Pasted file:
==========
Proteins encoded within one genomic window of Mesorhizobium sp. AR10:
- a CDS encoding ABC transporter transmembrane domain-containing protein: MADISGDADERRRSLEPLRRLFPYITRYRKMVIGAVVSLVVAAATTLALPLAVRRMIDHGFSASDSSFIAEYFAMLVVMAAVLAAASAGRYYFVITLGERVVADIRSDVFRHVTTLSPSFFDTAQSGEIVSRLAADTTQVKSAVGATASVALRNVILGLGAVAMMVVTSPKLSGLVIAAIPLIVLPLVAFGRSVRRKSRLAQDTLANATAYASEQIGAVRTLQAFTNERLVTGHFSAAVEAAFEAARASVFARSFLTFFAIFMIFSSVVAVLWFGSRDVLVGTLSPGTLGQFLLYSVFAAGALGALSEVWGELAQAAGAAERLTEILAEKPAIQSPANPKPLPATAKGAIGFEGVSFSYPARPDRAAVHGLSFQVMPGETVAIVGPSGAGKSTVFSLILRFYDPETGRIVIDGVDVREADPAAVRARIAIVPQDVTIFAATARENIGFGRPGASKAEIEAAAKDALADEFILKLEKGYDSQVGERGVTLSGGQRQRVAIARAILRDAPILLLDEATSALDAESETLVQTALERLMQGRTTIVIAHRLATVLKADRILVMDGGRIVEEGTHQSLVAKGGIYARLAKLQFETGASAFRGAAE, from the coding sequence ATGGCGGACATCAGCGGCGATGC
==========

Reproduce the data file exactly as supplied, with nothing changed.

Proteins encoded within one genomic window of Mesorhizobium sp. AR10:
- a CDS encoding ABC transporter transmembrane domain-containing protein: MADISGDADERRRSLEPLRRLFPYITRYRKMVIGAVVSLVVAAATTLALPLAVRRMIDHGFSASDSSFIAEYFAMLVVMAAVLAAASAGRYYFVITLGERVVADIRSDVFRHVTTLSPSFFDTAQSGEIVSRLAADTTQVKSAVGATASVALRNVILGLGAVAMMVVTSPKLSGLVIAAIPLIVLPLVAFGRSVRRKSRLAQDTLANATAYASEQIGAVRTLQAFTNERLVTGHFSAAVEAAFEAARASVFARSFLTFFAIFMIFSSVVAVLWFGSRDVLVGTLSPGTLGQFLLYSVFAAGALGALSEVWGELAQAAGAAERLTEILAEKPAIQSPANPKPLPATAKGAIGFEGVSFSYPARPDRAAVHGLSFQVMPGETVAIVGPSGAGKSTVFSLILRFYDPETGRIVIDGVDVREADPAAVRARIAIVPQDVTIFAATARENIGFGRPGASKAEIEAAAKDALADEFILKLEKGYDSQVGERGVTLSGGQRQRVAIARAILRDAPILLLDEATSALDAESETLVQTALERLMQGRTTIVIAHRLATVLKADRILVMDGGRIVEEGTHQSLVAKGGIYARLAKLQFETGASAFRGAAE, from the coding sequence ATGGCGGACATCAGCGGCGATGC